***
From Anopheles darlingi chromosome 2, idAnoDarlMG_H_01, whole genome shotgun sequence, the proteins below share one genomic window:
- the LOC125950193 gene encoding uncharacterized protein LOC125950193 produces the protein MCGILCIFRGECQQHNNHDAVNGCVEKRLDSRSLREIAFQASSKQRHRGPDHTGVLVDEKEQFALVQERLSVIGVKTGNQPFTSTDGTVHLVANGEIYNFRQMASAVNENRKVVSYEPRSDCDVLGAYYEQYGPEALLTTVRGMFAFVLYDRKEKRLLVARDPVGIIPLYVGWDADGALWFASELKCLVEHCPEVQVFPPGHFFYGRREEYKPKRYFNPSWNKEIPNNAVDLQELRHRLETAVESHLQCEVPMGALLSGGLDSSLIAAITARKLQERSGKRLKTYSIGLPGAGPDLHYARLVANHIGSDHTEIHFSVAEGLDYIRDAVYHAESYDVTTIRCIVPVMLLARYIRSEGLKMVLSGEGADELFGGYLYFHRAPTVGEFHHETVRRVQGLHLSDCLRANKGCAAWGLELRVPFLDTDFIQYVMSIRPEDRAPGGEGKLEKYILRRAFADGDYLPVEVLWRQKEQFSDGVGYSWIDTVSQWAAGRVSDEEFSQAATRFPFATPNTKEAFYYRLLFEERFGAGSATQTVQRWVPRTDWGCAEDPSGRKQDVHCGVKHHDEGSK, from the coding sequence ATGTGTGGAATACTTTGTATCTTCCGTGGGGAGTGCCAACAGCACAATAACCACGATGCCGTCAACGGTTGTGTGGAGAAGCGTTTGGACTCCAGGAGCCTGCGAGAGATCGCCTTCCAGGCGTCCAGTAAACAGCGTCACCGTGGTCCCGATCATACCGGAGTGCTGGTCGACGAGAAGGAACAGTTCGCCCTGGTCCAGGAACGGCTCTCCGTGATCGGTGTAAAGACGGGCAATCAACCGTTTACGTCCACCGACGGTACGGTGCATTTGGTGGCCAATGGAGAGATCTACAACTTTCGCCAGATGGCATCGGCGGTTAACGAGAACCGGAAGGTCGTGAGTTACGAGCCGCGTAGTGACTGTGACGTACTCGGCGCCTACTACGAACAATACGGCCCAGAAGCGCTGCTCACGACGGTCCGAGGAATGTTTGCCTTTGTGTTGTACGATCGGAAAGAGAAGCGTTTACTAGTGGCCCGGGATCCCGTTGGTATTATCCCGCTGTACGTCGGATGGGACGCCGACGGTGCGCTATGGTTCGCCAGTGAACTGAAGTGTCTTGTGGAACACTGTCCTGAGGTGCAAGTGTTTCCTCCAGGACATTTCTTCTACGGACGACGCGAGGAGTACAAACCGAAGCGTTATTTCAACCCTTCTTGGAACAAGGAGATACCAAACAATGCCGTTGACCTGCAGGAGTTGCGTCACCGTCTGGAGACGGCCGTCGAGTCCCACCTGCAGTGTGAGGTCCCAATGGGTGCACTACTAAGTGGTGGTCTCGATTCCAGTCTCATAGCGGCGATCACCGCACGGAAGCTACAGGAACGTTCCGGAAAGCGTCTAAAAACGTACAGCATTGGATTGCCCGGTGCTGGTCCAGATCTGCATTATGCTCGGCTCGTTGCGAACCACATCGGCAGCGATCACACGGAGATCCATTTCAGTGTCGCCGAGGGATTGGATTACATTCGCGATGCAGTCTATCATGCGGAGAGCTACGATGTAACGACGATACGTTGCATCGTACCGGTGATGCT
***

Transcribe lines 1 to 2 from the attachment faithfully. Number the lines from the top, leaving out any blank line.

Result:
From Anopheles darlingi chromosome 2, idAnoDarlMG_H_01, whole genome shotgun sequence, the proteins below share one genomic window:
- the LOC125950193 gene encoding uncharacterized protein LOC125950193 produces the protein MCGILCIFRGECQQHNNHDAVNGCVEKRLDSRSLREIAFQASSKQRHRGPDHTGVLVDEKEQFALVQERLSVIGVKTGNQPFTSTDGTVHLVANGEIYNFRQMASAVNENRKVVSYEPRSDCDVLGAYYEQYGPEALLTTVRGMFAFVLYDRKEKRLLVARDPVGIIPLYVGWDADGALWFASELKCLVEHCPEVQVFPPGHFFYGRREEYKPKRYFNPSWNKEIPNNAVDLQELRHRLETAVESHLQCEVPMGALLSGGLDSSLIAAITARKLQERSGKRLKTYSIGLPGAGPDLHYARLVANHIGSDHTEIHFSVAEGLDYIRDAVYHAESYDVTTIRCIVPVMLLARYIRSEGLKMVLSGEGADELFGGYLYFHRAPTVGEFHHETVRRVQGLHLSDCLRANKGCAAWGLELRVPFLDTDFIQYVMSIRPEDRAPGGEGKLEKYILRRAFADGDYLPVEVLWRQKEQFSDGVGYSWIDTVSQWAAGRVSDEEFSQAATRFPFATPNTKEAFYYRLLFEERFGAGSATQTVQRWVPRTDWGCAEDPSGRKQDVHCGVKHHDEGSK, from the coding sequence ATGTGTGGAATACTTTGTATCTTCCGTGGGGAGTGCCAACAGCACAATAACCACGATGCCGTCAACGGTTGTGTGGAGAAGCGTTTGGACTCCAGGAGCCTGCGAGAGATCGCCTTCCAGGCGTCCAGTAAACAGCGTCACCGTGGTCCCGATCATACCGGAGTGCTGGTCGACGAGAAGGAACAGTTCGCCCTGGTCCAGGAACGGCTCTCCGTGATCGGTGTAAAGACGGGCAATCAACCGTTTACGTCCACCGACGGTACGGTGCATTTGGTGGCCAATGGAGAGATCTACAACTTTCGCCAGATGGCATCGGCGGTTAACGAGAACCGGAAGGTCGTGAGTTACGAGCCGCGTAGTGACTGTGACGTACTCGGCGCCTACTACGAACAATACGGCCCAGAAGCGCTGCTCACGACGGTCCGAGGAATGTTTGCCTTTGTGTTGTACGATCGGAAAGAGAAGCGTTTACTAGTGGCCCGGGATCCCGTTGGTATTATCCCGCTGTACGTCGGATGGGACGCCGACGGTGCGCTATGGTTCGCCAGTGAACTGAAGTGTCTTGTGGAACACTGTCCTGAGGTGCAAGTGTTTCCTCCAGGACATTTCTTCTACGGACGACGCGAGGAGTACAAACCGAAGCGTTATTTCAACCCTTCTTGGAACAAGGAGATACCAAACAATGCCGTTGACCTGCAGGAGTTGCGTCACCGTCTGGAGACGGCCGTCGAGTCCCACCTGCAGTGTGAGGTCCCAATGGGTGCACTACTAAGTGGTGGTCTCGATTCCAGTCTCATAGCGGCGATCACCGCACGGAAGCTACAGGAACGTTCCGGAAAGCGTCTAAAAACGTACAGCATTGGATTGCCCGGTGCTGGTCCAGATCTGCATTATGCTCGGCTCGTTGCGAACCACATCGGCAGCGATCACACGGAGATCCATTTCAGTGTCGCCGAGGGATTGGATTACATTCGCGATGCAGTCTATCATGCGGAGAGCTACGATGTAACGACGATACGTTGCATCGTACCGGTGATGCT